The DNA database fee is eliminated.  Upon motion of the offender, the court must waive any DNA database fee imposed prior to the effective date of the act.  Any amounts collected for DNA database fees imposed prior to the effective date of the act will continue to be distributed as follows:  80 percent into the DNA Database Account and 20 percent to the agency collecting the DNA sample. 
The DNA Database Account must consist of funds appropriated by the Legislature for operation and maintenance of the DNA database and for distribution to agencies responsible for collection of the biological sample from the offender, as well as any receipts from previously imposed DNA database fees.  The Washington State Patrol must expend 80 percent of these funds for maintenance and operation of the DNA database and 20 percent of the funds for distribution to the agency responsible for collection of the offender's biological sample.

Appropriation: None.
Fiscal Note: Preliminary fiscal note available.
Effective Date: The bill contains an emergency clause and takes effect on July 1, 2023.
Staff Summary of Public Testimony:

(In support) The bill eliminates two of the last mandatory LFOs and replaces them with dedicated and stable state funding for victim and witness programs.  Mandatory LFOs have a devastating impact on people living in poverty because they must be imposed regardless of a person's ability to pay and they cannot later be waived.  These obligations have an impact on individuals long after they have served their sentences because they are unable to vacate a conviction until LFOs are paid. 

Funding government, especially victim services, through financial obligations is extremely inefficient and ineffective.  Just 5 percent of levied LFOs are actually collected in Washington.  Eliminating the fees would stop the practice of spending dollars to collect dimes, and will free up clerks from having to enforce debts that cannot be collected so that they can use their resources to enforce restitution.  Assessing and collecting from people who cannot pay saddles people and their families with economic insecurity. 

The bill advances racial, economic, and legal justice and brings relief for those who are unable to pay so that they may begin rebuilding their lives.  These fees are unethical because they disproportionately impact people of color as well as those who are on social security disability or already living in poverty.  The inability to pay off LFOs can result in a life sentence of debt that keeps people in poverty by creating a barrier to work and stable housing.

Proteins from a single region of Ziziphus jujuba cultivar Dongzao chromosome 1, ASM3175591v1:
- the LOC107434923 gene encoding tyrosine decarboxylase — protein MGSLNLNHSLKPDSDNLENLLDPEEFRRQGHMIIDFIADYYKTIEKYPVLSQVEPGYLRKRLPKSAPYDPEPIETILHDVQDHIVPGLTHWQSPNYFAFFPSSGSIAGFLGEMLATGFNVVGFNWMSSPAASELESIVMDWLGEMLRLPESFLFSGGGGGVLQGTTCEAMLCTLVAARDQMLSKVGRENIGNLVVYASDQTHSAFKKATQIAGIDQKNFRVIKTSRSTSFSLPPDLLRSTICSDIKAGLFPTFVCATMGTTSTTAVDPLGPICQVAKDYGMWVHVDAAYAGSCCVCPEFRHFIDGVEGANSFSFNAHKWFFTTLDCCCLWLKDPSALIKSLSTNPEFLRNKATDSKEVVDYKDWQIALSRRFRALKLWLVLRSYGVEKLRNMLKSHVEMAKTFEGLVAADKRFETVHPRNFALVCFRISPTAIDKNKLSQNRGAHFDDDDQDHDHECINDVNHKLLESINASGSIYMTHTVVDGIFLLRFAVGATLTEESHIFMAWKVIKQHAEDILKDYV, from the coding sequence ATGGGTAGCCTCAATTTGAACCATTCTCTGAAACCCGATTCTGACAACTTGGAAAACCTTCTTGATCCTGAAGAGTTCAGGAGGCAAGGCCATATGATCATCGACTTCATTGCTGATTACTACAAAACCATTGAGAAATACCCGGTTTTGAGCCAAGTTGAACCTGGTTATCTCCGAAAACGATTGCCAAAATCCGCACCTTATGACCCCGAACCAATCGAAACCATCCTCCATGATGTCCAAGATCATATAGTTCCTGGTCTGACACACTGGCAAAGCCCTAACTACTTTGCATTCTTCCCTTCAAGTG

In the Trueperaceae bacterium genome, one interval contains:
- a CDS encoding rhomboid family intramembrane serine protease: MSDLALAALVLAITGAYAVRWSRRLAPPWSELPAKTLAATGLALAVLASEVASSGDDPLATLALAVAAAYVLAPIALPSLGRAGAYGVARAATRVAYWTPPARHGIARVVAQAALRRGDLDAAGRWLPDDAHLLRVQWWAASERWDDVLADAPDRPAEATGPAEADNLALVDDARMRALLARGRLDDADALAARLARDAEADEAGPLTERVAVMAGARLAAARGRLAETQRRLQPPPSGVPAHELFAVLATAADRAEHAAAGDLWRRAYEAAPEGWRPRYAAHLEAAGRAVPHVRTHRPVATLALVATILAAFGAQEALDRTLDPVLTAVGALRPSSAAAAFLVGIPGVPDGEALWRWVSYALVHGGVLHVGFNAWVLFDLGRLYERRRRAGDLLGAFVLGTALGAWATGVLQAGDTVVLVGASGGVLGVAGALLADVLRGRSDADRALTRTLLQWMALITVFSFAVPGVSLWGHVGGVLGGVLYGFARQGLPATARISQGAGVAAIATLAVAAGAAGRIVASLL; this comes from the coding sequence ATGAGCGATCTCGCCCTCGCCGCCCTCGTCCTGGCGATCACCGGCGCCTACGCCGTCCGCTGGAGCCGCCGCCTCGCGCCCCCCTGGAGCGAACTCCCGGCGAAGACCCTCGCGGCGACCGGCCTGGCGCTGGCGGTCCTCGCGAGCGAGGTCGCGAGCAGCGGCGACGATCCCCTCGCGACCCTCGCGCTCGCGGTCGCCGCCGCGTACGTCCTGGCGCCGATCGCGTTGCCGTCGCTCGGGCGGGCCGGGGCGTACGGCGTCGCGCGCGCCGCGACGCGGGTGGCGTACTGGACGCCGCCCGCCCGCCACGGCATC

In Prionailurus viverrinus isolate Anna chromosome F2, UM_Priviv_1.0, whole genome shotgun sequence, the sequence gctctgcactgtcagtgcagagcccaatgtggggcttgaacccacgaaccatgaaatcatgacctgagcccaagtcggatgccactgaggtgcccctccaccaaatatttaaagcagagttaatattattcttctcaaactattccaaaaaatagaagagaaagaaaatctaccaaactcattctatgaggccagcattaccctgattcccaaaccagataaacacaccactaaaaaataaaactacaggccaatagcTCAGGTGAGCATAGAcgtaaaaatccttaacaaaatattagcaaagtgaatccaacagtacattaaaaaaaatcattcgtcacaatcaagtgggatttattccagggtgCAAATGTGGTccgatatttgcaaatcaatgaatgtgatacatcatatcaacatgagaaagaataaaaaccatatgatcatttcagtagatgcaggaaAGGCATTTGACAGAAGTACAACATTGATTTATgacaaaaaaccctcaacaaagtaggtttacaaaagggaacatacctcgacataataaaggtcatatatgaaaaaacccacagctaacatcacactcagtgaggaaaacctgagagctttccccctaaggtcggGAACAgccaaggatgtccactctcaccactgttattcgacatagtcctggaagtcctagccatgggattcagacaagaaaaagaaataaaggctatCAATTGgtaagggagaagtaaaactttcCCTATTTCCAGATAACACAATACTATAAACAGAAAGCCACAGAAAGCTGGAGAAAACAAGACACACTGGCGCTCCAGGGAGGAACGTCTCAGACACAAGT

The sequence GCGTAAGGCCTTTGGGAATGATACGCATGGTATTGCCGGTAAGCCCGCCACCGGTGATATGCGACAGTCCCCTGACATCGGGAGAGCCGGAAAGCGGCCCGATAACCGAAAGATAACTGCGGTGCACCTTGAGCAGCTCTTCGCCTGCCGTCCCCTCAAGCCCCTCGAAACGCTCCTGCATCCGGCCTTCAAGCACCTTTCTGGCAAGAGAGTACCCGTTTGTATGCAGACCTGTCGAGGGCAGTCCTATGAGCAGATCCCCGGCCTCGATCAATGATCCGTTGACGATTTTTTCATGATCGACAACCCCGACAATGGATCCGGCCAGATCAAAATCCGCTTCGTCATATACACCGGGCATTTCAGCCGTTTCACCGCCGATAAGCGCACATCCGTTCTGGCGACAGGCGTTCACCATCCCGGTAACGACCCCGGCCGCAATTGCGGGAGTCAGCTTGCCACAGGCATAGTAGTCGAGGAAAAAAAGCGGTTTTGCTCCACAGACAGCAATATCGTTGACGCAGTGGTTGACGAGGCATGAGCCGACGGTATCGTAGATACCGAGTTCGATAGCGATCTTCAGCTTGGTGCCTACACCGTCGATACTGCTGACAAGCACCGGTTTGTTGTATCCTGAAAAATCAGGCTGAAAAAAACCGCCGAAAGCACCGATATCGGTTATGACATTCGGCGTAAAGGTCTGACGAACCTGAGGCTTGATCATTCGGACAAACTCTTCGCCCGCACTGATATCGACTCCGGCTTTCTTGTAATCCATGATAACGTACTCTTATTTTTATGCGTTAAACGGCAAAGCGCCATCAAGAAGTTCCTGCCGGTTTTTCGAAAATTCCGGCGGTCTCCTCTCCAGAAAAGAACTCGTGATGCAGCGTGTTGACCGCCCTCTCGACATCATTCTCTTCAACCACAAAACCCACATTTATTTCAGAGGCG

These are the only mandatory fees remaining in juvenile court.  Children under age 14 are unable to legally work, but they are being charged with these fees.  Youth are suffering trauma from being sent back to detention because they cannot pay their fines.  Court fines and fees are not an effective tool for accountability or rehabilitation.  Research shows that monetary sanctions actually increase recidivism for youth.


(Opposed) None.


(Other) There is no objection to the policy of the bill, only concern regarding whether there will be adequate funding to replace the funds that have been available for crime victim and witness programs.  The LFO legislation last year had language to manually adjust on an annual basis the funding that would be provided.  The account needs to be properly set up and funded to maintain stable funding over the years.
The health impact review indicates the bill will likely reduce LFOs for some people, which will likely improve health outcomes, reduce reincarceration, and decrease collateral consequences. 

Persons Testifying: (In support) Representative Tarra Simmons, prime sponsor; Nick Jeffreys and Teirenney Fincher, Urban League of Metropolitan Seattle; Evan Walker, Washington State Budget and Policy Center; Alex Hur, Statewide Poverty Action Network; Liz Trautman, Stand for Children Washington and Debt Free Youth Justice Coalition; Hannah Woerner, Columbia Legal Services; Karen Peacey; Brooke Davies, Justice Action Network; and Kelly Olson, Civil Survival Project.
(Other) Miranda Calmjoy, Washington State Board of Health; and Russell Brown, Washington Association of Prosecuting Attorneys.
Persons Signed In To Testify But Not Testifying: None.